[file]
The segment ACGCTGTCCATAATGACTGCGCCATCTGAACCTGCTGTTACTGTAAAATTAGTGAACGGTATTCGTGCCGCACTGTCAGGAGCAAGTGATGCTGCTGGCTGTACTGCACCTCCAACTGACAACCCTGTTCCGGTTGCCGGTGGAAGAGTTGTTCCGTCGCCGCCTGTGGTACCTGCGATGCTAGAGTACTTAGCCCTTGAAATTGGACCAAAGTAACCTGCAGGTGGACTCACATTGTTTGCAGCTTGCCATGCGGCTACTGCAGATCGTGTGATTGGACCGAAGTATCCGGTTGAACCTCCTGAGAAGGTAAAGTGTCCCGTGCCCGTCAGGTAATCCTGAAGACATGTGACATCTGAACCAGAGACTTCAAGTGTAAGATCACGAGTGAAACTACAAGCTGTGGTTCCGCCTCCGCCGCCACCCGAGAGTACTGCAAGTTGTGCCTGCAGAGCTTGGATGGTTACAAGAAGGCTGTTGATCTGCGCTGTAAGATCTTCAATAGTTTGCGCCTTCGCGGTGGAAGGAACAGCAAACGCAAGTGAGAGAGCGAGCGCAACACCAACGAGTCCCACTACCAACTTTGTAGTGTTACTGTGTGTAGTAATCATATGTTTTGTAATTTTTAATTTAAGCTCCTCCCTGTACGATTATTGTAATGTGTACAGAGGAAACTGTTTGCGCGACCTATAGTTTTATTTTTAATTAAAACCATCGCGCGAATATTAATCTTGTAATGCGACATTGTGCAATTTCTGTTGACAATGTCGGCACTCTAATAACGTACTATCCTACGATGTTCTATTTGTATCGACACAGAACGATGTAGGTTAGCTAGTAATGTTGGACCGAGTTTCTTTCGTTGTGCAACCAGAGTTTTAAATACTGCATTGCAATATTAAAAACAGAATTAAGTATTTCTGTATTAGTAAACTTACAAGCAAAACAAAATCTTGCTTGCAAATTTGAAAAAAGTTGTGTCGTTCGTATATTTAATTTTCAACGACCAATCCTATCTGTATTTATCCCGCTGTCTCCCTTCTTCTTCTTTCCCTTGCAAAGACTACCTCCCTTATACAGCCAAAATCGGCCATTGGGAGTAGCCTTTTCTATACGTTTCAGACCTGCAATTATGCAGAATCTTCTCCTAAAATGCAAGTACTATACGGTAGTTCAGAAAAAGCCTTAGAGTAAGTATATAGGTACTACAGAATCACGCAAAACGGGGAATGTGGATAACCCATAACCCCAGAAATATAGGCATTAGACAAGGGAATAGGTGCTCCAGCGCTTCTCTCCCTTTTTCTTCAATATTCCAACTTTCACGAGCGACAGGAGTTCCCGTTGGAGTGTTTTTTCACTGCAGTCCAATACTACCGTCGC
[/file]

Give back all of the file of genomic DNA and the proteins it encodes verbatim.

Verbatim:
The segment ACGCTGTCCATAATGACTGCGCCATCTGAACCTGCTGTTACTGTAAAATTAGTGAACGGTATTCGTGCCGCACTGTCAGGAGCAAGTGATGCTGCTGGCTGTACTGCACCTCCAACTGACAACCCTGTTCCGGTTGCCGGTGGAAGAGTTGTTCCGTCGCCGCCTGTGGTACCTGCGATGCTAGAGTACTTAGCCCTTGAAATTGGACCAAAGTAACCTGCAGGTGGACTCACATTGTTTGCAGCTTGCCATGCGGCTACTGCAGATCGTGTGATTGGACCGAAGTATCCGGTTGAACCTCCTGAGAAGGTAAAGTGTCCCGTGCCCGTCAGGTAATCCTGAAGACATGTGACATCTGAACCAGAGACTTCAAGTGTAAGATCACGAGTGAAACTACAAGCTGTGGTTCCGCCTCCGCCGCCACCCGAGAGTACTGCAAGTTGTGCCTGCAGAGCTTGGATGGTTACAAGAAGGCTGTTGATCTGCGCTGTAAGATCTTCAATAGTTTGCGCCTTCGCGGTGGAAGGAACAGCAAACGCAAGTGAGAGAGCGAGCGCAACACCAACGAGTCCCACTACCAACTTTGTAGTGTTACTGTGTGTAGTAATCATATGTTTTGTAATTTTTAATTTAAGCTCCTCCCTGTACGATTATTGTAATGTGTACAGAGGAAACTGTTTGCGCGACCTATAGTTTTATTTTTAATTAAAACCATCGCGCGAATATTAATCTTGTAATGCGACATTGTGCAATTTCTGTTGACAATGTCGGCACTCTAATAACGTACTATCCTACGATGTTCTATTTGTATCGACACAGAACGATGTAGGTTAGCTAGTAATGTTGGACCGAGTTTCTTTCGTTGTGCAACCAGAGTTTTAAATACTGCATTGCAATATTAAAAACAGAATTAAGTATTTCTGTATTAGTAAACTTACAAGCAAAACAAAATCTTGCTTGCAAATTTGAAAAAAGTTGTGTCGTTCGTATATTTAATTTTCAACGACCAATCCTATCTGTATTTATCCCGCTGTCTCCCTTCTTCTTCTTTCCCTTGCAAAGACTACCTCCCTTATACAGCCAAAATCGGCCATTGGGAGTAGCCTTTTCTATACGTTTCAGACCTGCAATTATGCAGAATCTTCTCCTAAAATGCAAGTACTATACGGTAGTTCAGAAAAAGCCTTAGAGTAAGTATATAGGTACTACAGAATCACGCAAAACGGGGAATGTGGATAACCCATAACCCCAGAAATATAGGCATTAGACAAGGGAATAGGTGCTCCAGCGCTTCTCTCCCTTTTTCTTCAATATTCCAACTTTCACGAGCGACAGGAGTTCCCGTTGGAGTGTTTTTTCACTGCAGTCCAATACTACCGTCGC